“Of everything. Everyone.” With a jolt, he releases me. A blue shimmer recedes down the hallway with the sound of his steps. I lean against the door, shivering.

He doesn’t trust me. It takes a powerful wizard to wield something like the Stone of Adamantine. Michael and Ursula fit the description. So does Shea. And so, they all imagine, do I.


Sorchia Dubois writes Gothic romance and paranormal mysteries from her upstairs office overlooking a piney Ozarks woods

Her books delve into the occult—reincarnation, psychic powers, mysticism, ancient cultures, and good old fashioned “ghosties and ghoulies and long-legged beasties and things that go bump in the night.” 

A proud member of the Ross clan, Sorchia incorporates all things Celtic (especially Scottish) into her works. She can often be found at swilling Scotch at Scottish events. 

Friday, March 24, 2017

Loveable Desert by Brenda Whiteside

Apache Lake
I live in Arizona and have most of my life. I was born in Phoenix, and until I married a man in the Army, I'd barely gotten outside the state. I never liked the heat or the desert so following him to Massachusetts, Germany, and Florida was exciting. Florida was a little sticky in the summer, but the greenery and water made me happy.

After the Army, we moved around some more and returned to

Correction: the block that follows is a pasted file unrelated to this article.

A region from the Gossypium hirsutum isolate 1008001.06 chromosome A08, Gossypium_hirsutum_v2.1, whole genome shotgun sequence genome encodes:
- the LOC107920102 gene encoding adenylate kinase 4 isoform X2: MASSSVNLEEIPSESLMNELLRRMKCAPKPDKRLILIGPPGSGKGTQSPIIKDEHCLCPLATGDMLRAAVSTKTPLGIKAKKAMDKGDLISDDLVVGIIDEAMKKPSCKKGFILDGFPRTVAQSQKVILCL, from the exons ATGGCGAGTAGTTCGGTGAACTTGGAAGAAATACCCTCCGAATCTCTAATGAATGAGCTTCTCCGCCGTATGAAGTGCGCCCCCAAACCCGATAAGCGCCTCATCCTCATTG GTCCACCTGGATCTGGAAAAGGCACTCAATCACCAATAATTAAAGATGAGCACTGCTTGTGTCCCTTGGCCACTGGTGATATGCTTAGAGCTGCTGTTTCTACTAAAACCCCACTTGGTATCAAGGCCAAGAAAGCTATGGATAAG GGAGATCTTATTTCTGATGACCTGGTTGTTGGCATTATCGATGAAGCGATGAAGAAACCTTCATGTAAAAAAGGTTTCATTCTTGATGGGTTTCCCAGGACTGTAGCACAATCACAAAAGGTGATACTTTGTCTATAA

Arizona several times. Now we're back for good. I've found if I stay north of Phoenix, I like Arizona. There are picturesque mountains, areas with snow, and the northern prairies are lovely. The desert is more lush too. The heat not so bad.

This year we had much needed rain. There are plants in the desert that can lie dormant for years waiting for that rain. Orange, yellow, and purple flowered bushes dot the landscape. My allergies are giving me hell, but the beauty of a high desert in bloom is easy on the eyes.

My five book Love and Murder Series is set mainly in the northern
Near Tonto Basin
mountains and prairies of Arizona. Four books are available and the fifth will be ready later in the year.

Check Out All Of My Books On Amazon

Thursday, March 23, 2017

Now It's the Hero's Turn by Margo Hoornstra

 Beautiful Niagara Falls